General Question

sliceswiththings's avatar

To Plan B or not to Plan B, that is the question.

Asked by sliceswiththings (11718points) December 5th, 2009

Sooo I am usually very responsible with using contraceptives, but there was an incident last night (we were just going to start without a condom, but he came really quickly).

I’m on the pill, but this was the end of my placebo week so I hadn’t taken the pill for six days.

I’m not worried, since I’ve done it without condoms during my placebo week without repercussions, but I want to know what you think.

I’d like to avoid using Plan B if possible because I’m in the the middle of final exams and the side effects would be quite detrimental.

Thanks!

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30 Answers

holden's avatar

Have you used Plan B before? I would use it just to bar all risks. It’s pretty pricey, though, and normally goes for between 40–50 dollars at most grocery store pharmacies. But you may be able to get it for a reduced price at your health center.

casheroo's avatar

How long have you been on the pill for?

I don’t know. The only time I ever got pregnant on the pill was when I messed with it (ugh, I didn’t think missing two days to make my period a certain day would result in pregnancy..quite naive. But, I was young!)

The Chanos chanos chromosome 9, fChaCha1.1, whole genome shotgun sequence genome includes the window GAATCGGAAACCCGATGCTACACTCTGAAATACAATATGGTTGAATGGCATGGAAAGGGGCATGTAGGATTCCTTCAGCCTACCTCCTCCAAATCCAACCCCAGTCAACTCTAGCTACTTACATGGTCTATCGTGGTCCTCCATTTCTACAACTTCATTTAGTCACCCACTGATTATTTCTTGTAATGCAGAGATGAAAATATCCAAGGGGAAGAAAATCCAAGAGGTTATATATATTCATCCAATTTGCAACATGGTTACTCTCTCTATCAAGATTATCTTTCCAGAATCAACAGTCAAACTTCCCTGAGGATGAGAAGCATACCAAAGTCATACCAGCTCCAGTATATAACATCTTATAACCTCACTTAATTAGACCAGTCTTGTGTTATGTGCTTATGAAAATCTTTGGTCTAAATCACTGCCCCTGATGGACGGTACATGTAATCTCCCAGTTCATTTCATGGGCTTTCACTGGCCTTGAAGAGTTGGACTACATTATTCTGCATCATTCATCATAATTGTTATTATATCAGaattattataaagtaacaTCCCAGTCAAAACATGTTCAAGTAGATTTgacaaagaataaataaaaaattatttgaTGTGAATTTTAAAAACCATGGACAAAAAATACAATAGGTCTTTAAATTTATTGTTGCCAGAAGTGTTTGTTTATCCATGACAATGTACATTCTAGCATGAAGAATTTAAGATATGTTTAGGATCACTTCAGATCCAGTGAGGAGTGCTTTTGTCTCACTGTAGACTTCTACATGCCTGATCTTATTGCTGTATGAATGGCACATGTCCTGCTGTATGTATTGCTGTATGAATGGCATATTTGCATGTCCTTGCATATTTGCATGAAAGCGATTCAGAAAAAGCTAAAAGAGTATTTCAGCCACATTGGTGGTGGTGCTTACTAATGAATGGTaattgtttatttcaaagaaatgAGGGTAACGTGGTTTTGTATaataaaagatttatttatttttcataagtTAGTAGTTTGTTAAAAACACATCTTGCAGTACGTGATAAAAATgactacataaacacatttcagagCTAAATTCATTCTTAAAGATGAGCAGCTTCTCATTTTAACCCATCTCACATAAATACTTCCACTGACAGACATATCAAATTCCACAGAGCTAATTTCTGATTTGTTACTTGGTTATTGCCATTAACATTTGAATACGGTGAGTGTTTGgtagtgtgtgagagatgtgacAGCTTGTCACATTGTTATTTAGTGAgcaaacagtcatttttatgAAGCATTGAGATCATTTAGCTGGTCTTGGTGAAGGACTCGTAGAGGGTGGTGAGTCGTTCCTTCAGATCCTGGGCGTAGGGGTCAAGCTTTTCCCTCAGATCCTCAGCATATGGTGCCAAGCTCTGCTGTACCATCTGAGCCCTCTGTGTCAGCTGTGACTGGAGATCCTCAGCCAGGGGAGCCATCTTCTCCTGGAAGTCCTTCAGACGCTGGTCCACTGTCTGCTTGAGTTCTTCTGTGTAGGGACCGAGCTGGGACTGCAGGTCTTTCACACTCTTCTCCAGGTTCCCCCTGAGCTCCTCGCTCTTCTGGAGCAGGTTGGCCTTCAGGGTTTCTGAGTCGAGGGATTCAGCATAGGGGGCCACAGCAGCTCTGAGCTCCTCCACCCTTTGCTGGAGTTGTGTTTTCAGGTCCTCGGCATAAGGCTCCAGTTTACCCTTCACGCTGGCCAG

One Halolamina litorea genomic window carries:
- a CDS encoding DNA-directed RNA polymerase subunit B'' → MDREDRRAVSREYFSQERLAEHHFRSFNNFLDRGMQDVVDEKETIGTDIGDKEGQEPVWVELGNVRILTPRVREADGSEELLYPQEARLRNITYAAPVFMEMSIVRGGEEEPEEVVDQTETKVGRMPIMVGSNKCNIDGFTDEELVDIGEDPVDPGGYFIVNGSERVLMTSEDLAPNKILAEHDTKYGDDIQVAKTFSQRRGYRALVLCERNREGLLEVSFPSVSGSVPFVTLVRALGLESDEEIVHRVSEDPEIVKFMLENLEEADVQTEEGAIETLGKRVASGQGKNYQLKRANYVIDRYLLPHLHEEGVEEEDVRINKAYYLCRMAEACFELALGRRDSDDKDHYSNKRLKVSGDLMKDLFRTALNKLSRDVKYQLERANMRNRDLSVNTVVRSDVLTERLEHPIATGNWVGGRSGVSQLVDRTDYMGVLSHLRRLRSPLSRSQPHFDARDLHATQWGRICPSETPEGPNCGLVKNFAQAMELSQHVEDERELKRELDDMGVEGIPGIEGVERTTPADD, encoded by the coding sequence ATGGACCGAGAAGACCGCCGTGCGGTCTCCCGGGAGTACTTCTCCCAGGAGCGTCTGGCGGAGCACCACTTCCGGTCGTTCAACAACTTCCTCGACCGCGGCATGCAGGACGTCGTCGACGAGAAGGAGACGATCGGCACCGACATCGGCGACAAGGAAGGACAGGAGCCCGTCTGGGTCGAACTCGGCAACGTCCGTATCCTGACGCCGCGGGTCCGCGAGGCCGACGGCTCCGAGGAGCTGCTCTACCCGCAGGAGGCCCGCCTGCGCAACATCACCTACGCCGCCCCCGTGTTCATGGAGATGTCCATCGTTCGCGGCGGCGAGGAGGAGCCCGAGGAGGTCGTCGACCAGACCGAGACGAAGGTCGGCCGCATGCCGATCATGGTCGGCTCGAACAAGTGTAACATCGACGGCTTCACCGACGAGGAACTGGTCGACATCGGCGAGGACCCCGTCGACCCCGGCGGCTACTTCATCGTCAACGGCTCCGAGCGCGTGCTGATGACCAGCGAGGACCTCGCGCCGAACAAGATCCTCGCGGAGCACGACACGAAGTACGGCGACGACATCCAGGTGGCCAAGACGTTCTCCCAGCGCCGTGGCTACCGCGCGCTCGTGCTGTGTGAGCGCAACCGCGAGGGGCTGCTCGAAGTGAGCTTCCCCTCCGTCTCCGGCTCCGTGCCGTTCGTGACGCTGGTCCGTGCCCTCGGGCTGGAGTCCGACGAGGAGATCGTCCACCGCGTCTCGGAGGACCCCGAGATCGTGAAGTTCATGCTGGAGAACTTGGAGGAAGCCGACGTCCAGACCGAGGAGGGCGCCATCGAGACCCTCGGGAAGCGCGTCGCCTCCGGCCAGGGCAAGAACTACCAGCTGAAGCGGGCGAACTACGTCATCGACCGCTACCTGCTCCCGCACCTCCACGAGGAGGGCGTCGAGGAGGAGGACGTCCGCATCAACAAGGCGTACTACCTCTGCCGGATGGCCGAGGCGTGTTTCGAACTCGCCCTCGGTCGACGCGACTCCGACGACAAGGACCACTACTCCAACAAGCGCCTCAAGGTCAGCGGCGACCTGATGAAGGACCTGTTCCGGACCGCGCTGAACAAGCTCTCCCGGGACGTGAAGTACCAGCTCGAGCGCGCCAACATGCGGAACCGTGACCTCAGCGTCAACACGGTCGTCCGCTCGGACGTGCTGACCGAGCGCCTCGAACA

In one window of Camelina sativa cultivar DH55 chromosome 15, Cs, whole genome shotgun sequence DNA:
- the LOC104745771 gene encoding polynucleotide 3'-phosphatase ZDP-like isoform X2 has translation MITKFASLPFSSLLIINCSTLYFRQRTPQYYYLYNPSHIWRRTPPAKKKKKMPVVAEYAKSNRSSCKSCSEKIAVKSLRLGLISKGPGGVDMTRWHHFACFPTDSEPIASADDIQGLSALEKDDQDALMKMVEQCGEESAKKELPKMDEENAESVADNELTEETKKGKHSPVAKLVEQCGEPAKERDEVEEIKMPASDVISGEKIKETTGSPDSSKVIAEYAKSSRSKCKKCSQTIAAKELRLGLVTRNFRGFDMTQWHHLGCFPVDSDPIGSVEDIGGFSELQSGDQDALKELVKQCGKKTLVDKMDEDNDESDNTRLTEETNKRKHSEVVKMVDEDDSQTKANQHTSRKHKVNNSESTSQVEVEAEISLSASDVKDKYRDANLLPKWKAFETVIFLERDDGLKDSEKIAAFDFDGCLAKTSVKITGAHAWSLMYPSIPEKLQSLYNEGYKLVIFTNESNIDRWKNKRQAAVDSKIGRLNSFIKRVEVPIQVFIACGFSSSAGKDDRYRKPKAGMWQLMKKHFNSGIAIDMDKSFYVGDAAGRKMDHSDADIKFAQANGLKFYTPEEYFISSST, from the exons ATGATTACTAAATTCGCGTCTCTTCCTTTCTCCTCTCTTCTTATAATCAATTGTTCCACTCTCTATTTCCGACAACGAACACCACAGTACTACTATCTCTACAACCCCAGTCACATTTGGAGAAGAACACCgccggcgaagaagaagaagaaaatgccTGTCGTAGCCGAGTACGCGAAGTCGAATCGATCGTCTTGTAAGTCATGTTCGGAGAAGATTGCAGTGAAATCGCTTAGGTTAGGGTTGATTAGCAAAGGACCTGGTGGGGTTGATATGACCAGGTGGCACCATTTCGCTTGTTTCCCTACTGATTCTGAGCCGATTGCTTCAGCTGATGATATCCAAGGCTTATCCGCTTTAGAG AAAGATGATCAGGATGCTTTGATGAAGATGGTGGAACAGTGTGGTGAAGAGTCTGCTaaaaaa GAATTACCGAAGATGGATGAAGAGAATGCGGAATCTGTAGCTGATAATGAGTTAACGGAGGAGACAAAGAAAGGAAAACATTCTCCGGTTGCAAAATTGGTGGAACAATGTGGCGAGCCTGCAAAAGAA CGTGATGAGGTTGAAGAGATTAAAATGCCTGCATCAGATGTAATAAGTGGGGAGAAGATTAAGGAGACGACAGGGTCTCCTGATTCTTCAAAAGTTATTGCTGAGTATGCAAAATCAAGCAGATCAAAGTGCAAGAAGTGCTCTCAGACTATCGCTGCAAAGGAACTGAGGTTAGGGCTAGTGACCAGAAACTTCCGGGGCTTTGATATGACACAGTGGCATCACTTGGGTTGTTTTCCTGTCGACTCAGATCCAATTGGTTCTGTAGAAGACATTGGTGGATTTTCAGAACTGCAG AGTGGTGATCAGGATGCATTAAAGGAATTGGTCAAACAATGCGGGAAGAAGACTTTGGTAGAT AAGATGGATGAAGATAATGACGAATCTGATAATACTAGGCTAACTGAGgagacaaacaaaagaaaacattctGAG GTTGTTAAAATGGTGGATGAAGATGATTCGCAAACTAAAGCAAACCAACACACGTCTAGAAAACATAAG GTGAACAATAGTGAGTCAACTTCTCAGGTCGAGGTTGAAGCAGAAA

I personally think you’ll be okay if you’ve been consistently on the pill for at least two months, and never missed a day.
Taking Plan B sucks. (sounds like you’ve taken it before, and know the side effects). Just start your birth control pills now.

Facade's avatar

Better safe than sorry I say. Plan B has saved my ass more than once

sliceswiththings's avatar

@casheroo I’ve been on for about two years and haven’t missed a pill for a few months. I’ve never taken Plan B myself, but have heard testimonies from friends. I’m due to start a new pack tomorrow. Thanks for the GA!

casheroo's avatar

@sliceswiththings Oh, if you’ve been on it that long without any problems then I doubt you need plan B. I used the pill exclusively as birth control even on the placebo days. If you follow the instructions, it has a small chance of failure. You’ll most likely be fine. (I’m not saying you absolutely will because if you get pregnant, I will not be held at fault. lol)

sliceswiththings's avatar

@casheroo Haha I won’t hold you accountable:) That sounds good, no plan b it is!

rooeytoo's avatar

Lesson – never trust a man to get out on time. Actually I have come to the conclusion it is best to not ever trust anyone period!

oratio's avatar

@rooeytoo lol good advice

arpinum's avatar